Superheroes, like too many things in life, are very white. For decades, the only people of color you could find in mainstream comics were a) villains, b) horrible stereotypes, or c) both. It took a long time for heroes of color to start showing up. Even then, it was a trickle rather than a flood.
As a result, we ended up with a whole lot of teams with half a dozen white people and one minority (or, if you’re very lucky, two!). As you may imagine, being the team’s token minority isn’t always fun. Fortunately, most superhero teams these days are a bit more diverse, but they all owe a debt of gratitude to the trailblazers of ages past. If you have the stomach for it, let’s take a look back at how these pioneering heroes put up with being their team’s sole source of melanin…or not.
In Avengers #181, the U.S. government declared the Avengers a security risk and sent their douchiest agent, Henry Gyrich, to take over the team. This included control of the roster. Gyrich decreed that the Falcon, the only Black hero available at the time (which is in and of itself a sad statement on the lack of diversity in late ’70s superhero comics), would join the team for the sake of what amounted to an affirmative action quota.
No one was happy about this: not the Avengers, many of whom were being bounced for a guy they’d never met, and not the Falcon, who preferred to work alone and only agreed to join as a favor to his friend, Captain America. Falcon did grow to enjoy being an Avenger somewhat. But not long after Gyrich lost control of the team, Falcon cut out.
Get a Makeover
In 1976, the Legion of Super-Heroes, a team of 30th century (later 31st century) heroes who debuted in 1958, finally got their first Black member. Unfortunately, he was Tyroc, a segregationist who lived on the magical vanishing island of Marzal. Even back then, people knew that was bull.
But the Legion is so prone to reboots that the odds of Tyroc remaining a shameful footnote in the team’s history were next to nil. Indeed, by the time 2012’s Legion Lost rolled around, Tyroc had left Marzal and was the team leader, not a weird racist fantasy. He also got a decent outfit, which must have been nice.
When the original X-Men disappeared, Professor X gathered a replacement team to rescue them. That team died (!), so he swept them under the rug (!!!) and put together a second replacement team. And what icons they turned out to be: Storm, Nightcrawler, Wolverine, Colossus…uh, Banshee…and Thunderbird? Who the heck is Thunderbird?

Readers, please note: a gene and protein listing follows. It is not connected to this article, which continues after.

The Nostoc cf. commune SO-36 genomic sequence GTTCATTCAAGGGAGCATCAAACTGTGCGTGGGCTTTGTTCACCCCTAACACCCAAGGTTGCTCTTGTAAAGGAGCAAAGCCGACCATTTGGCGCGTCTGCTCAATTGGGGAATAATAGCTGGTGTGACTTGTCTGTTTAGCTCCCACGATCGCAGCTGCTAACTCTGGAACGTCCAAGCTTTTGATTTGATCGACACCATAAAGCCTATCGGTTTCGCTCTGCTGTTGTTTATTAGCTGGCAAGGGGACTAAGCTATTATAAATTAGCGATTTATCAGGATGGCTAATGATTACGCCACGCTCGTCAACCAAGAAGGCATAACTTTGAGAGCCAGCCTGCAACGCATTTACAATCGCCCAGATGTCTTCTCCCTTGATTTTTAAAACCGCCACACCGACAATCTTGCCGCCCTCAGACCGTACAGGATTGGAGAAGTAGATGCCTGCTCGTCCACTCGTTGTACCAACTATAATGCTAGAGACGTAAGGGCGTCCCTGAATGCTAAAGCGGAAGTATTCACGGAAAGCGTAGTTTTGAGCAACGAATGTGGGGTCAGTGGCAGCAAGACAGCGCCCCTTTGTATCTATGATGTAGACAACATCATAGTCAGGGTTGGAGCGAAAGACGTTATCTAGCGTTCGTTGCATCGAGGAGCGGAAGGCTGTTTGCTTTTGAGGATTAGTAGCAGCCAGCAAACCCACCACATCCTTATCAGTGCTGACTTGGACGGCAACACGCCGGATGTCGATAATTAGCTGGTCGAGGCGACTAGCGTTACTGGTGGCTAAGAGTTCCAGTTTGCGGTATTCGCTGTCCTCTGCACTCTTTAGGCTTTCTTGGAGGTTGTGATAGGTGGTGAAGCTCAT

Thunderbird, real name John Proudstar, was Native American. You can tell he was Native American because he wrestled bison and wouldn’t shut up about how much white people suck. He spent all of his time being angry and rude until he was exploded in Uncanny X-Men #95, a mere two issues after his debut. Ouch.
On a brighter note, Storm, the only minority left after Thunderbird’s death, fared much better. She even became team leader. This puts her into the next category…
Many people have wished to kick Hal Jordan’s ass, but few are more deserving of the honor than Tom Kalmaku. For years, Tom was the only person who knew Hal was Green Lantern. He would often cover for him, in addition to performing his actual job as Hal’s airplane mechanic. And in return? Hal never called him “Tom,” preferring a racially insensitive nickname that I shall not repeat here.
Eventually, Tom started getting the respect he deserved. He briefly joined the New Guardians and was even offered a power ring of his own. (He declined.) In DC: The New Frontier, a reimagining of DC’s Silver Age, Hal attempted to call Tom by his racist nickname and Tom threatened him with a wrench. It’s pretty sweet.
Don’t Tell ’em
Like most Marvel heroes, the Avengers are strongly associated with New York City. So it was a pretty big deal when a small group of them set up shop in Los Angeles and creatively called themselves the West Coast Avengers. Among the recruits were Hawkeye, Mockingbird, and Iron Man…uh, kind of.
Unbeknownst to the team, this was not the original Iron Man. Not long before, Tony Stark had fallen off the wagon, leaving him incapable of Iron Manning. His best friend, James Rhodes, took over and never bothered to send the Avengers a memo about the change. When he did tell them the truth, the WCA were surprised at first, but they quickly accepted him as the valuable and courageous teammate he was. And that’s just as it should be.